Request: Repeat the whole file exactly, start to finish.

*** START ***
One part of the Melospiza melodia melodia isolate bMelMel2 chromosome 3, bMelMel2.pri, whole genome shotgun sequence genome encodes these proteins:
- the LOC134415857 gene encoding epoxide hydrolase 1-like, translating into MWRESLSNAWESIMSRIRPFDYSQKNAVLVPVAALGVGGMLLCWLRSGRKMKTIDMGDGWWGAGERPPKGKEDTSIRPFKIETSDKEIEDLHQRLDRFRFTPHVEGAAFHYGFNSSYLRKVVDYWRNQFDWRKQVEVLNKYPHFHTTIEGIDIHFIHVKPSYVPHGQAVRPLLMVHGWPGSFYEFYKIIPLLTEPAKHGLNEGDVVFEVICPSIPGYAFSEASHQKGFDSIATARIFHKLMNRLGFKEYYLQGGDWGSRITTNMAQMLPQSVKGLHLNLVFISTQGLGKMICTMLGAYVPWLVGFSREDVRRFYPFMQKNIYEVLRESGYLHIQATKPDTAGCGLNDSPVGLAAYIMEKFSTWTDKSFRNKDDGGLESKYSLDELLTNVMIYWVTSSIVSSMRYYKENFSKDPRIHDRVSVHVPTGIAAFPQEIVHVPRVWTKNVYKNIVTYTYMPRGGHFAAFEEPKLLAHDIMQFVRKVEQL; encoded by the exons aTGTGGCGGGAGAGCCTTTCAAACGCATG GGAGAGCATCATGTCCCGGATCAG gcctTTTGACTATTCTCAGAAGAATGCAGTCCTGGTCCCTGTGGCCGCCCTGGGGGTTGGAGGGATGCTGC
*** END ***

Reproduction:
One part of the Melospiza melodia melodia isolate bMelMel2 chromosome 3, bMelMel2.pri, whole genome shotgun sequence genome encodes these proteins:
- the LOC134415857 gene encoding epoxide hydrolase 1-like, translating into MWRESLSNAWESIMSRIRPFDYSQKNAVLVPVAALGVGGMLLCWLRSGRKMKTIDMGDGWWGAGERPPKGKEDTSIRPFKIETSDKEIEDLHQRLDRFRFTPHVEGAAFHYGFNSSYLRKVVDYWRNQFDWRKQVEVLNKYPHFHTTIEGIDIHFIHVKPSYVPHGQAVRPLLMVHGWPGSFYEFYKIIPLLTEPAKHGLNEGDVVFEVICPSIPGYAFSEASHQKGFDSIATARIFHKLMNRLGFKEYYLQGGDWGSRITTNMAQMLPQSVKGLHLNLVFISTQGLGKMICTMLGAYVPWLVGFSREDVRRFYPFMQKNIYEVLRESGYLHIQATKPDTAGCGLNDSPVGLAAYIMEKFSTWTDKSFRNKDDGGLESKYSLDELLTNVMIYWVTSSIVSSMRYYKENFSKDPRIHDRVSVHVPTGIAAFPQEIVHVPRVWTKNVYKNIVTYTYMPRGGHFAAFEEPKLLAHDIMQFVRKVEQL; encoded by the exons aTGTGGCGGGAGAGCCTTTCAAACGCATG GGAGAGCATCATGTCCCGGATCAG gcctTTTGACTATTCTCAGAAGAATGCAGTCCTGGTCCCTGTGGCCGCCCTGGGGGTTGGAGGGATGCTGC